You give me a smile

Hold me for a while

We're perfect; the Golden Pair

It had always amused him when he'd been told his lap gave the redhead ideas. Of course it gave him ideas, he'd said. Oh, the redhead meant ideas for songs? Well, he was glad to double as a pillow and a muse. Most people only got to be one. At this, the redhead would always call him silly and hug him a bit closer. It was, he'd decided, nice.

Then again, anything involving the redhead was usually nice.

"I can't believe this," Eiji said, his eyes wide. "I actually made a contract with an American company!"

"You definitely deserve it," Oishi said, smiling proudly at the other man. "You are a great singer, Eiji, and you have a wonderful voice. I'm sure you've been told this often enough."

"Yeah, but -- still! America! Do you know how hard it is to make it to the American market, Oishi?"

"Yes," he replied, still smiling, "I know." Then he added, with all the conviction of a loving boyfriend, "But nobody could do it more surely than you, Eiji."

"Nya, Oishi's so nice to me!" Despite the fact that they had both grown, the smile directed at him was still the same one he'd first seen when they were both twelve and just starting junior high. The hug he received was still just as enthusiastic, too, full of childlike energy.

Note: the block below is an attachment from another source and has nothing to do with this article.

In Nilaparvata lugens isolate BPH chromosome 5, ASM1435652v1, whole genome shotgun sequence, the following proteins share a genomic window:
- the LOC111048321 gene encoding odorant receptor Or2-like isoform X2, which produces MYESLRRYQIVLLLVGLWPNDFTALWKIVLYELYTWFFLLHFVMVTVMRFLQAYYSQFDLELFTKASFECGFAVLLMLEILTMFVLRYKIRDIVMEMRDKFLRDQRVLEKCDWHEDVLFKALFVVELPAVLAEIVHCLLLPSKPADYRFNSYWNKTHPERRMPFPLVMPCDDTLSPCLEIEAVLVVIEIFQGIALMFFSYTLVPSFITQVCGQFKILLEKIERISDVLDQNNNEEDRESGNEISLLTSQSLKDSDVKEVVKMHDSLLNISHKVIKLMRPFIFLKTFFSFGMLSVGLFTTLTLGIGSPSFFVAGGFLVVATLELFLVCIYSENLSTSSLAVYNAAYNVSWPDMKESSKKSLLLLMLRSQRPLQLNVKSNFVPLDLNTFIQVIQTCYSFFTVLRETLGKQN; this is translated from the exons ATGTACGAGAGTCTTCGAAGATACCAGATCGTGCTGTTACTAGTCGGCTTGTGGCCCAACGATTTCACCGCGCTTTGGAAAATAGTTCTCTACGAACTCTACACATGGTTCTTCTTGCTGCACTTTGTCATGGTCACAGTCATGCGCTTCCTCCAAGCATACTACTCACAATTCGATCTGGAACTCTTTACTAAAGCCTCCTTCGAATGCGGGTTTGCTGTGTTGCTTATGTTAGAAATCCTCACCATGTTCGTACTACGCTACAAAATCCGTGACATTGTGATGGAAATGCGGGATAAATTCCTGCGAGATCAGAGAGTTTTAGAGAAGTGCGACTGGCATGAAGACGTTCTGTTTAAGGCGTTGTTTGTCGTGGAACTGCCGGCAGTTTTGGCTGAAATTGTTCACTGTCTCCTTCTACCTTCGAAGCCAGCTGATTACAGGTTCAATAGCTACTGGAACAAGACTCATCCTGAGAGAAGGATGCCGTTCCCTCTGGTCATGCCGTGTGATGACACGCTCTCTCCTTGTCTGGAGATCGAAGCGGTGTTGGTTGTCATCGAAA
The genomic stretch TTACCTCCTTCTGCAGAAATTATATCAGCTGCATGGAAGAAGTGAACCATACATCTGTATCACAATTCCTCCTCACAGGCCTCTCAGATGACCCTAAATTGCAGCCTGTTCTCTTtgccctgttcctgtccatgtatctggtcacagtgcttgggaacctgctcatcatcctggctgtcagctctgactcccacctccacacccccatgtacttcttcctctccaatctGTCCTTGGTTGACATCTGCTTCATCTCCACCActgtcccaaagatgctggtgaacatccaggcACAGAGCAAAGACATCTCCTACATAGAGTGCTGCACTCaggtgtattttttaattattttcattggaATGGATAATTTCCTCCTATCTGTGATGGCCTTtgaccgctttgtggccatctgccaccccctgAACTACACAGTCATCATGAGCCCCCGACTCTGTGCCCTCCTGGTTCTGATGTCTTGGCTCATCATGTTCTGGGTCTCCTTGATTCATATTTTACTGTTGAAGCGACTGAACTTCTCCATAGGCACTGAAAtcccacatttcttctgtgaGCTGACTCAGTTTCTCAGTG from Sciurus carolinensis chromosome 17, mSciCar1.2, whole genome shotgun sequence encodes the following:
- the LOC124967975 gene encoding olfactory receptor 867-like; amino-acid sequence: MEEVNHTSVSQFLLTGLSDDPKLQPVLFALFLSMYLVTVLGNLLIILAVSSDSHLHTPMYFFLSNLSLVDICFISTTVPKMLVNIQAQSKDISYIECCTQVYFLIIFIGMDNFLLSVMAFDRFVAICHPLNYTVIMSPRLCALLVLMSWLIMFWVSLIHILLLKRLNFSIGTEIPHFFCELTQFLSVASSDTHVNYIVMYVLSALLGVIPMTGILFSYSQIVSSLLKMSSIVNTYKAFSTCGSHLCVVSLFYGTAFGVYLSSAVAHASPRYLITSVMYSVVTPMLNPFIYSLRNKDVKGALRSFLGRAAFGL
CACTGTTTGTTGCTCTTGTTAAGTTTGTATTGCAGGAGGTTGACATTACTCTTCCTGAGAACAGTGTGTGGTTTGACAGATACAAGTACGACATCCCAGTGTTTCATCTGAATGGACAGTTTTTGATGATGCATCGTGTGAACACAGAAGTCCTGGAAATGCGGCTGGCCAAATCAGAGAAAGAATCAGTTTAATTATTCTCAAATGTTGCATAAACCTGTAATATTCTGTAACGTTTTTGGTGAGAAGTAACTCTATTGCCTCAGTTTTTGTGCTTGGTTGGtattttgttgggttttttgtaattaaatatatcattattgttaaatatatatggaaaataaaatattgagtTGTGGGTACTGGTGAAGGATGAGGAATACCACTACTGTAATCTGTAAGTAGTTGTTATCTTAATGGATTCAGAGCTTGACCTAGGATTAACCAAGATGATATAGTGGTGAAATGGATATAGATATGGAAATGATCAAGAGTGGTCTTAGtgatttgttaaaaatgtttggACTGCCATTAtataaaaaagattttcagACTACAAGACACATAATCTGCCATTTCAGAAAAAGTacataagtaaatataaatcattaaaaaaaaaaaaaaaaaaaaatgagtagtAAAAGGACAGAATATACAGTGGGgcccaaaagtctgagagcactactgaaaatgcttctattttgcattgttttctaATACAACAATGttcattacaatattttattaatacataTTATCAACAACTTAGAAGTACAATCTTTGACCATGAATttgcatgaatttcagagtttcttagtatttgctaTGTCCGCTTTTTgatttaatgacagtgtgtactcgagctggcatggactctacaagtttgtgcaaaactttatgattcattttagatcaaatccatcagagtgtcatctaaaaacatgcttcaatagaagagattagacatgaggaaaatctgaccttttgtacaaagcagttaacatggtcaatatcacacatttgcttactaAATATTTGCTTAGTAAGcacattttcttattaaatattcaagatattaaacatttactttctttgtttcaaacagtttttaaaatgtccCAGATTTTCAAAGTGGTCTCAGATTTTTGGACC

Oishi grinned and hugged Eiji back. "I could never be as nice as Eiji is, though."

At the beginning of the next song, the tone of the music changed. Where previously had been happy, upbeat notes, was now a rather tranquil melody and a voice with a slightly dreamy quality.

You walk alone through the park

Everything's so sad and dark

"It's kind of eerie," Thomas said, nodding towards the CD player. "This last song he ever wrote is much darker than any of his previous stuff. No deaths and blood, no, but for him, this is dark. It's almost like he guessed what would happen."